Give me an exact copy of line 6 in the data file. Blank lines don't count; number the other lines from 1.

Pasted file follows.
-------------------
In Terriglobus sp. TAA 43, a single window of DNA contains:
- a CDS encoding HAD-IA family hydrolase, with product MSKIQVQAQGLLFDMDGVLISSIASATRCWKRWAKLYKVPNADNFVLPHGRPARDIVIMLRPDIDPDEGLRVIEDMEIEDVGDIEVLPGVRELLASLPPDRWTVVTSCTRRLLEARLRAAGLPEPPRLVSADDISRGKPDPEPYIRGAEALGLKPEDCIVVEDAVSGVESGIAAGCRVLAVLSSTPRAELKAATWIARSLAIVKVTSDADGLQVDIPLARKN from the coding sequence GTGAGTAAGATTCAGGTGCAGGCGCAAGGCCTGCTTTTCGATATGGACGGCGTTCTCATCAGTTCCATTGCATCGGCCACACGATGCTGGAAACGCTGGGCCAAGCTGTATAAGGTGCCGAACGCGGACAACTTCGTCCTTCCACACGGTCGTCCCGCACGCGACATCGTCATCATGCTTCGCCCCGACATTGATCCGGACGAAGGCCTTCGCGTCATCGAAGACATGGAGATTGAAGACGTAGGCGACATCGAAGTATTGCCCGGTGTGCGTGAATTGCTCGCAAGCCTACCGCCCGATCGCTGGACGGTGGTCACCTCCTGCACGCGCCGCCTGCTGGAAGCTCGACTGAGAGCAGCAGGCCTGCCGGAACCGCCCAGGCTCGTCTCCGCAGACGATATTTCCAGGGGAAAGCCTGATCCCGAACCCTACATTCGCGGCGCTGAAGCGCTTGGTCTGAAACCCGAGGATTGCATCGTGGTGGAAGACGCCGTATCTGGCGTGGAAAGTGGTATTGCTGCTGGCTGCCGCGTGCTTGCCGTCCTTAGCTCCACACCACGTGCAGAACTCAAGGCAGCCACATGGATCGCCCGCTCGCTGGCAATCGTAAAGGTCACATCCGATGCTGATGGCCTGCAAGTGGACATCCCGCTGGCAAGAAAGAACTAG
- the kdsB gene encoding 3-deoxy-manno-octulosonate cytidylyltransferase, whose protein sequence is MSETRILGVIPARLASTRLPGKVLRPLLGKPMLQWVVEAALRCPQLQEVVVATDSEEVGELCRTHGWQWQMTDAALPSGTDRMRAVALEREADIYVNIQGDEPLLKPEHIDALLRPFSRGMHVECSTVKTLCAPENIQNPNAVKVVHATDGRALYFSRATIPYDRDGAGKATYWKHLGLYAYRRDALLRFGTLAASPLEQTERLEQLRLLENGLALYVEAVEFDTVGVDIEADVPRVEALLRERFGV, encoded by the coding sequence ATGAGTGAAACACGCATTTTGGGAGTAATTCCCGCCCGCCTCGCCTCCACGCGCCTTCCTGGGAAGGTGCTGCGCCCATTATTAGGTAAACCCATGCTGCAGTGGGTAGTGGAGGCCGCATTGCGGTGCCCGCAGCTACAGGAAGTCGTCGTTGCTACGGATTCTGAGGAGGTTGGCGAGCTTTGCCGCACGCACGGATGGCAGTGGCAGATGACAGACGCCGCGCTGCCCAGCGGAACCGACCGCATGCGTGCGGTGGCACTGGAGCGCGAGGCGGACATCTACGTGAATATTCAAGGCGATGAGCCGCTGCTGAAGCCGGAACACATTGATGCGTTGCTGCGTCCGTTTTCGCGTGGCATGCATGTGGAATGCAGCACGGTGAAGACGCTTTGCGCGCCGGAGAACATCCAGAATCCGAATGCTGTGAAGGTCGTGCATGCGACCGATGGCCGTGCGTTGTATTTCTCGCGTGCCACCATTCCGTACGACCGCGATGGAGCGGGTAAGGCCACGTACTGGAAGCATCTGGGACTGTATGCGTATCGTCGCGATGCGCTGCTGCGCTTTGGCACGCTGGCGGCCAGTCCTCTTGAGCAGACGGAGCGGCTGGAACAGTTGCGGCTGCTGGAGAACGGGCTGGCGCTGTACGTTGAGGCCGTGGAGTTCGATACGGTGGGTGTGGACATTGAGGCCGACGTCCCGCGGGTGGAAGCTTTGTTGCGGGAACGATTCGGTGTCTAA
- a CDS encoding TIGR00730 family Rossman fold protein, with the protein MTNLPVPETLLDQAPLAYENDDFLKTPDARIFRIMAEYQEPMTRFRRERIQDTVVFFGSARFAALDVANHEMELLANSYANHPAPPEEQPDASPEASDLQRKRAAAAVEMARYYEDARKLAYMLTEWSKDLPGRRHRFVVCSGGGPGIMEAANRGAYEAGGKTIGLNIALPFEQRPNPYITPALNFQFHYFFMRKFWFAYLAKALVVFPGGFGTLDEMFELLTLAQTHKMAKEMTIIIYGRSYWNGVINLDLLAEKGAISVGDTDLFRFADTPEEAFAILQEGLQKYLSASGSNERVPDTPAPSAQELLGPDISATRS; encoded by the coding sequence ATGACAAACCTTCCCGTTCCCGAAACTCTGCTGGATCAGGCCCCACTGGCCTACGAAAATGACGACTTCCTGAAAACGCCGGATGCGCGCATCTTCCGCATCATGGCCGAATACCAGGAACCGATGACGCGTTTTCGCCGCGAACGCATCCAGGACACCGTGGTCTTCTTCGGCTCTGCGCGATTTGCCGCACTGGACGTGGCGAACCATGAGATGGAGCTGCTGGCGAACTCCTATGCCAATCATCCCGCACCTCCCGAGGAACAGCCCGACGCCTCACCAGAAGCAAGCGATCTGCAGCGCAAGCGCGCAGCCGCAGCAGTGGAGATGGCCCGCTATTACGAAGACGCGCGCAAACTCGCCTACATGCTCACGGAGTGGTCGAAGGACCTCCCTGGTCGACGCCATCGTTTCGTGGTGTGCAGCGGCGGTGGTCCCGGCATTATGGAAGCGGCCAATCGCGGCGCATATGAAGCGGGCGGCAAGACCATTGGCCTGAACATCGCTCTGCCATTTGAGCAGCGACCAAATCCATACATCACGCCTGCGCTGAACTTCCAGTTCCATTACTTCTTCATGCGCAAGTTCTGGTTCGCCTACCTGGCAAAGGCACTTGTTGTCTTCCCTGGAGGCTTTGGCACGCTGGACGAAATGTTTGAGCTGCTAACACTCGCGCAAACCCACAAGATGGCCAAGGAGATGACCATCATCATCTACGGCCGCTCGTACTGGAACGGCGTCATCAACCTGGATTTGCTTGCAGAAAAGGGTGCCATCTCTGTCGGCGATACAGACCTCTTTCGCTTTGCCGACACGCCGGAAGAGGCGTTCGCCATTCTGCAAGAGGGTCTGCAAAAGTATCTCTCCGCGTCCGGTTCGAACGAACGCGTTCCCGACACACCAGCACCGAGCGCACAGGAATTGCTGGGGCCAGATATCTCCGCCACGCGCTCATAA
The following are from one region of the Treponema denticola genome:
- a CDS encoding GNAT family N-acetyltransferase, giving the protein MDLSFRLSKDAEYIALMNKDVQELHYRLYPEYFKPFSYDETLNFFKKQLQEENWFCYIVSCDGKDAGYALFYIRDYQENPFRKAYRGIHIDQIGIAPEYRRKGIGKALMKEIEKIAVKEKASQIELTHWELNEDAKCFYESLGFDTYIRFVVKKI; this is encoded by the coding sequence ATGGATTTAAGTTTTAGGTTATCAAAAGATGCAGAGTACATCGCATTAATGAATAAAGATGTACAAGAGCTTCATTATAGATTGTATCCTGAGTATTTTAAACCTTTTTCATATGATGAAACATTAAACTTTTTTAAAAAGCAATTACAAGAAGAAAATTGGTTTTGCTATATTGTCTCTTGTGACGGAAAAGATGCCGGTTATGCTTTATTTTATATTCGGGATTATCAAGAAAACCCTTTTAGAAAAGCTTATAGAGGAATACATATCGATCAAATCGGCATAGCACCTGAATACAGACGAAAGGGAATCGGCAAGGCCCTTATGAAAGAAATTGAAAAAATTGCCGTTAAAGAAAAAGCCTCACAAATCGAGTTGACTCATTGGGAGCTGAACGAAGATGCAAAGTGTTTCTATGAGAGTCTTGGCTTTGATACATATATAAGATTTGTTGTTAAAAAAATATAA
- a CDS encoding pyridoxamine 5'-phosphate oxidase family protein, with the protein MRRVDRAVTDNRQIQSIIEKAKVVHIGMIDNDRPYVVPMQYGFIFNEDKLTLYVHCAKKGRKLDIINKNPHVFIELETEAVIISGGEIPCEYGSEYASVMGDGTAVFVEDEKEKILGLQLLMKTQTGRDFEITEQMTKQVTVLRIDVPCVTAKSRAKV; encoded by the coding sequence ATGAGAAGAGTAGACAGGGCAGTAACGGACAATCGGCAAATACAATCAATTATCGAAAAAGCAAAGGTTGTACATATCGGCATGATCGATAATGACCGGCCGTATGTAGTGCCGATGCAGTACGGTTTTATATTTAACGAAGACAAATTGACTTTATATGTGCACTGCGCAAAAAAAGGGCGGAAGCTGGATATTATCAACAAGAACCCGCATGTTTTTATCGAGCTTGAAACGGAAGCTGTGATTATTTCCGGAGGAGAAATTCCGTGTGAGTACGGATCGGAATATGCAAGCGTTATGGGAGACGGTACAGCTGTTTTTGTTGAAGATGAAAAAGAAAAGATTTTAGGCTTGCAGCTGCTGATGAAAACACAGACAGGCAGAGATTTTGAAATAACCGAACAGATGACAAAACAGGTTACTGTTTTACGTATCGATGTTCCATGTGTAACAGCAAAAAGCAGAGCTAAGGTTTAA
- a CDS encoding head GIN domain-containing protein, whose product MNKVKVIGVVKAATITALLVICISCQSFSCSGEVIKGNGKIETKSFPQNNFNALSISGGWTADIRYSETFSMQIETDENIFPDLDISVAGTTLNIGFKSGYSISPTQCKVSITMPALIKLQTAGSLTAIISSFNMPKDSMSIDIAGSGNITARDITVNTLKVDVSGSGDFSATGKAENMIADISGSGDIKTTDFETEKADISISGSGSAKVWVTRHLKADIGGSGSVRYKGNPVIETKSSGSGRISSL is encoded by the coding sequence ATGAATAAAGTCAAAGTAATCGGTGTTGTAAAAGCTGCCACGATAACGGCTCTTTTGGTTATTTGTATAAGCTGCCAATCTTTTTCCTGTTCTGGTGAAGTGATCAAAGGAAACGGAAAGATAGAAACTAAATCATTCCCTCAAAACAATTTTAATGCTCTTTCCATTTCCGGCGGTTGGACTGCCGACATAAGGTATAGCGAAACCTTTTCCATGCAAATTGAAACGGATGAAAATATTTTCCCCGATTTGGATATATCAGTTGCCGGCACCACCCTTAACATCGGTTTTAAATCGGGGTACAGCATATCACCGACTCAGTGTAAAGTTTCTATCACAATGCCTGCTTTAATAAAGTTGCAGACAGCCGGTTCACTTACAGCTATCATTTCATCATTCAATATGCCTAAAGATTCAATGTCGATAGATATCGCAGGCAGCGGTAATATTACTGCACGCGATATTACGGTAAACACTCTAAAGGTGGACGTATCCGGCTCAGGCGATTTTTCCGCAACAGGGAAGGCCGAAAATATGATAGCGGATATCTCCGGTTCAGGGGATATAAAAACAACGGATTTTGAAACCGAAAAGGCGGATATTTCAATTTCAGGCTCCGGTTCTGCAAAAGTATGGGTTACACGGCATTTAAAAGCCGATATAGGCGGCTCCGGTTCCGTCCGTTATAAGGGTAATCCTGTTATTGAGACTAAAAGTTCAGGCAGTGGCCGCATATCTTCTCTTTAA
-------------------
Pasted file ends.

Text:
- a CDS encoding GNAT family N-acetyltransferase, giving the protein MDLSFRLSKDAEYIALMNKDVQELHYRLYPEYFKPFSYDETLNFFKKQLQEENWFCYIVSCDGKDAGYALFYIRDYQENPFRKAYRGIHIDQIGIAPEYRRKGIGKALMKEIEKIAVKEKASQIELTHWELNEDAKCFYESLGFDTYIRFVVKKI; this is encoded by the coding sequence ATGGATTTAAGTTTTAGGTTATCAAAAGATGCAGAGTACATCGCATTAATGAATAAAGATGTACAAGAGCTTCATTATAGATTGTATCCTGAGTATTTTAAACCTTTTTCATATGATGAAACATTAAACTTTTTTAAAAAGCAATTACAAGAAGAAAATTGGTTTTGCTATATTGTCTCTTGTGACGGAAAAGATGCCGGTTATGCTTTATTTTATATTCGGGATTATCAAGAAAACCCTTTTAGAAAAGCTTATAGAGGAATACATATCGATCAAATCGGCATAGCACCTGAATACAGACGAAAGGGAATCGGCAAGGCCCTTATGAAAGAAATTGAAAAAATTGCCGTTAAAGAAAAAGCCTCACAAATCGAGTTGACTCATTGGGAGCTGAACGAAGATGCAAAGTGTTTCTATGAGAGTCTTGGCTTTGATACATATATAAGATTTGTTGTTAAAAAAATATAA